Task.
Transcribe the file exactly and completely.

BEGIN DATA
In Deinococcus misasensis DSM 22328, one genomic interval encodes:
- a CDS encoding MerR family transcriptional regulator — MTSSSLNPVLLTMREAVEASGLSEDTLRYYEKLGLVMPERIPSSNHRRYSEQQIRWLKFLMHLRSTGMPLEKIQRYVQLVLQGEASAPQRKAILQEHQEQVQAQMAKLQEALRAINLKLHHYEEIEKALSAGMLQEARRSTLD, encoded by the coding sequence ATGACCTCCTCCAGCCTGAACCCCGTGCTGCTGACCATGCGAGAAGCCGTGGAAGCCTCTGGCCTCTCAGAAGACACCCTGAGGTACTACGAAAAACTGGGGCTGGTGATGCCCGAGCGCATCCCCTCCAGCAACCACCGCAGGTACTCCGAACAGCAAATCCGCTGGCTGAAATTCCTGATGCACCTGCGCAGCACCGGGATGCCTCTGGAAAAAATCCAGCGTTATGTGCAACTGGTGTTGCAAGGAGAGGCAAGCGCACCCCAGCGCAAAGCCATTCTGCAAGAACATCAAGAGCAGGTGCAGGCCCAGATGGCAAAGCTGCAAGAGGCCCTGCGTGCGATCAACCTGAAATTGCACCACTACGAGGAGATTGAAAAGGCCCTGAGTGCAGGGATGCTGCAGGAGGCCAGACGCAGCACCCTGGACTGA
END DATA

In Deinococcus misasensis DSM 22328, one genomic interval encodes:
- a CDS encoding MerR family transcriptional regulator — MTSSSLNPVLLTMREAVEASGLSEDTLRYYEKLGLVMPERIPSSNHRRYSEQQIRWLKFLMHLRSTGMPLEKIQRYVQLVLQGEASAPQRKAILQEHQEQVQAQMAKLQEALRAINLKLHHYEEIEKALSAGMLQEARRSTLD, encoded by the coding sequence ATGACCTCCTCCAGCCTGAACCCCGTGCTGCTGACCATGCGAGAAGCCGTGGAAGCCTCTGGCCTCTCAGAAGACACCCTGAGGTACTACGAAAAACTGGGGCTGGTGATGCCCGAGCGCATCCCCTCCAGCAACCACCGCAGGTACTCCGAACAGCAAATCCGCTGGCTGAAATTCCTGATGCACCTGCGCAGCACCGGGATGCCTCTGGAAAAAATCCAGCGTTATGTGCAACTGGTGTTGCAAGGAGAGGCAAGCGCACCCCAGCGCAAAGCCATTCTGCAAGAACATCAAGAGCAGGTGCAGGCCCAGATGGCAAAGCTGCAAGAGGCCCTGCGTGCGATCAACCTGAAATTGCACCACTACGAGGAGATTGAAAAGGCCCTGAGTGCAGGGATGCTGCAGGAGGCCAGACGCAGCACCCTGGACTGA